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My 13" MacBook Pro has 500GB internal hard drive space, and I bought a 1TB external HDD to use as my Time Machine backup. I only read from many articles that the backup should be about 2 to 3 times the size of my hard drive, but I feel like 1TB will never be filled up, and in fact, leave a lot of free space.

I understand that Time Machine takes a snapshot of my whole system and stores it in the backup drive. But say, for example, only about 120GB of my internal HDD is in use. Then it'll only take a snapshot that's about 120GB in size, and while that same snapshot will grow over time as I take more recent snapshots of my system, it will never go beyond 500GB because that's the maximum size of my internal HDD. Or do I have it wrong? How does Time Machine work, really?

I'm asking this because I want to know if I should use a separate external HDD for storing my actual files.

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You probably want to check out this website for the most information, but here is the answer to your question, quoted from the website above:

1. How big a drive do I need for Time Machine?

A general "rule of thumb" is, to keep a reasonable "depth" of backups, Time Machine needs 2 to 4 times as much space as the data it's backing-up (not necessarily the entire size of your internal HD). Be sure to add the size of the data on any other drives/partitions you want to back up.

But this varies greatly, depending on how you use your Mac. If you frequently add/update lots of large files, then even 5 times may not be enough. If you're a light user, you might be able to get 1.5 times to work, but that's subject to problems any time a large backup is needed.

And, of course, the larger the drive, the more old backups Time Machine can keep for you. A drive that's too small may only have room for a few weeks (or even days) of backups.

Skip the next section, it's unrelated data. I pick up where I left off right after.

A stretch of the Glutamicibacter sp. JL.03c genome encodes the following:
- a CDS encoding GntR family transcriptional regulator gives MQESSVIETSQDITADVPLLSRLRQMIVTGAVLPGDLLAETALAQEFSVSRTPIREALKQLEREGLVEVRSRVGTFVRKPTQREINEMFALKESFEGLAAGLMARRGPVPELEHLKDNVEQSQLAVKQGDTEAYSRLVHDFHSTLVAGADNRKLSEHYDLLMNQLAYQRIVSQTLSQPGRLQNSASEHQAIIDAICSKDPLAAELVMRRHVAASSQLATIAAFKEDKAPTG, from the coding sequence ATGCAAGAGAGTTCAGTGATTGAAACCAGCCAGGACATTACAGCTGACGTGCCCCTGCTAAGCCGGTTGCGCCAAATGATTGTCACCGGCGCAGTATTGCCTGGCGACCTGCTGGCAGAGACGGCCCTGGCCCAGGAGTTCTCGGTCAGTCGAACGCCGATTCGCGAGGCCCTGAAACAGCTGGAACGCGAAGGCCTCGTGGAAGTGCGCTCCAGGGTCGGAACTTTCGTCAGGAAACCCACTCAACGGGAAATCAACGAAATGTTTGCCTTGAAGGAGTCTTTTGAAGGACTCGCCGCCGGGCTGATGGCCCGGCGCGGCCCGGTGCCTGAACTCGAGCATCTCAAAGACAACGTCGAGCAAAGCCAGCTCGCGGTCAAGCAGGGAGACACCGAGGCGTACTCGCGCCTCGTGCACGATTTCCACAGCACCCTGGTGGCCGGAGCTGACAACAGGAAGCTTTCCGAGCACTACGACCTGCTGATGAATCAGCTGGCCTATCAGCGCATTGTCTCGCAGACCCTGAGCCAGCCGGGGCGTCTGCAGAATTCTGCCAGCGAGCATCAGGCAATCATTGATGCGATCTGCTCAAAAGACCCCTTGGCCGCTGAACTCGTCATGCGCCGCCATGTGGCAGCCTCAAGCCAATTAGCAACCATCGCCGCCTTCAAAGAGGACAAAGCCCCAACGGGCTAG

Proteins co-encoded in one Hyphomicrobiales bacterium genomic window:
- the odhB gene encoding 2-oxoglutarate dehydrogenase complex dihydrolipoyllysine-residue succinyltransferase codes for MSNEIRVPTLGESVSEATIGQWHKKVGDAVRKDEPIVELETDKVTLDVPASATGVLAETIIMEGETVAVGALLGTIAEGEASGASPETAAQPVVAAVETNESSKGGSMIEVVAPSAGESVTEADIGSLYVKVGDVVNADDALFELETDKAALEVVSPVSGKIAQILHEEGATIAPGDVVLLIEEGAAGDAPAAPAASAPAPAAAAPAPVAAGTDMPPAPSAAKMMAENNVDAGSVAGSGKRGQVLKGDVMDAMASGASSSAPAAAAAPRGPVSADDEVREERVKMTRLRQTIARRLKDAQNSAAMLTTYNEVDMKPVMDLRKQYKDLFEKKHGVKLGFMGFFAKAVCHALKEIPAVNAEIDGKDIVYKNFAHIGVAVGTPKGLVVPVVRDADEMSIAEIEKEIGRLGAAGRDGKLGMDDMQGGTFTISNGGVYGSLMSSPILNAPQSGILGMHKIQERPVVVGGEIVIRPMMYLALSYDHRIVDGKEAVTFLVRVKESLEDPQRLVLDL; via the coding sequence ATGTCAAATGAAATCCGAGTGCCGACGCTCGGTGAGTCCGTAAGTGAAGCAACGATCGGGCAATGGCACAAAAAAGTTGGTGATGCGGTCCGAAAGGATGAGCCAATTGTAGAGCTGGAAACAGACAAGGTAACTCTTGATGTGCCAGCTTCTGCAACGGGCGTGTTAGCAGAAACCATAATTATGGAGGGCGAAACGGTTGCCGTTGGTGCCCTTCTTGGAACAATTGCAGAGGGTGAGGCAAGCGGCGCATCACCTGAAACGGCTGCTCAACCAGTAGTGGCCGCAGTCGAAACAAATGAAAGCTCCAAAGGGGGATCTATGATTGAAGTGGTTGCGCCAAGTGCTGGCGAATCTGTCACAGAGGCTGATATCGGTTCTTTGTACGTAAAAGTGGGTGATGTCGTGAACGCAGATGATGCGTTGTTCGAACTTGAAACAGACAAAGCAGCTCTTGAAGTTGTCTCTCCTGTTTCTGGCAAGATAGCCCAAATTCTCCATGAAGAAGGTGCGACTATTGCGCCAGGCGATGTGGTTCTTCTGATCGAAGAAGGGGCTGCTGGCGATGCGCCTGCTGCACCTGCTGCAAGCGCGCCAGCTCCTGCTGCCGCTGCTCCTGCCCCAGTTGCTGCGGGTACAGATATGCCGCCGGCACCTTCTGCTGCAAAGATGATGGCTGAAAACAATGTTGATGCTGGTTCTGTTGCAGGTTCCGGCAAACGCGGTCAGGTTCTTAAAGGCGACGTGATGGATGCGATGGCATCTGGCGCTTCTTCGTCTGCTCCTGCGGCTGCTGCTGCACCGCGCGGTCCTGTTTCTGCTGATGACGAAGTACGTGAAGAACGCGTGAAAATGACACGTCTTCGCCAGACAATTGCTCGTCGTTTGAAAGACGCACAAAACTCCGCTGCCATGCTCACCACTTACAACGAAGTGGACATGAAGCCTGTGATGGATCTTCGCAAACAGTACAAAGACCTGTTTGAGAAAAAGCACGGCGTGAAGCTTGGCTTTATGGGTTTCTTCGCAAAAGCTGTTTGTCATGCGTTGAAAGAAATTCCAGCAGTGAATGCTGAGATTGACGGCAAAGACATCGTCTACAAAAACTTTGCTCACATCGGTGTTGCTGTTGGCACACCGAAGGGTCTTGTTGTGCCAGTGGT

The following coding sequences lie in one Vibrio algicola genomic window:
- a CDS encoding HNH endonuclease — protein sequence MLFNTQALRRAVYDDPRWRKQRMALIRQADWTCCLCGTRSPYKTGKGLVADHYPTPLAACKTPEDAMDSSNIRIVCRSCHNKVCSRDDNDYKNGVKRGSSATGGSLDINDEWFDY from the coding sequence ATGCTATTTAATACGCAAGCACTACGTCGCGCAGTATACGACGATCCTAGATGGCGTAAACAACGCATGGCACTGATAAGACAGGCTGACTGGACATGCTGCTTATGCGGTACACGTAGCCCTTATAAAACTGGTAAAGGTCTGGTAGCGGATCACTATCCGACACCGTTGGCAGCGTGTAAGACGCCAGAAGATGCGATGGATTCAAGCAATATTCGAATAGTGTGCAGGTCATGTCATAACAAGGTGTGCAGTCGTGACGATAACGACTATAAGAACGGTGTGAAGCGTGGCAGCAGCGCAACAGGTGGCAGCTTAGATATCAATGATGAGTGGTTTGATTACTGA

Unfortunately, it's rather hard to predict, and most of us have a tendency to add more and more data to our systems over time, so if in doubt, get a bigger one than you think you need now.

Also, there are some OSX features and 3rd-party applications that take up large amounts of backup space, for various reasons. See question 9 for details.

This is a trade-off between space and how long Time Machine can keep its backups, since it will, by design, eventually use all the space available. But it won't just quit backing-up when it runs out: it starts deleting the oldest backups so it can keep making new ones. Thus, the more space it has, the longer it can keep your backups.

If your backup disk is on the small side, and Time Machine needs to do a very large backup, either because you've added or changed a lot or done something like an OSX update since the previous backup, you may get one of the messages in Troubleshooting item #C4 (which one depends on exactly what happened, and which version of OSX you're on.)

My Answer

Then it'll only take a snapshot that's about 120GB in size, and while that same snapshot will grow over time as I take more recent snapshots of my system, it will never go beyond 500GB because that's the maximum size of my internal HDD.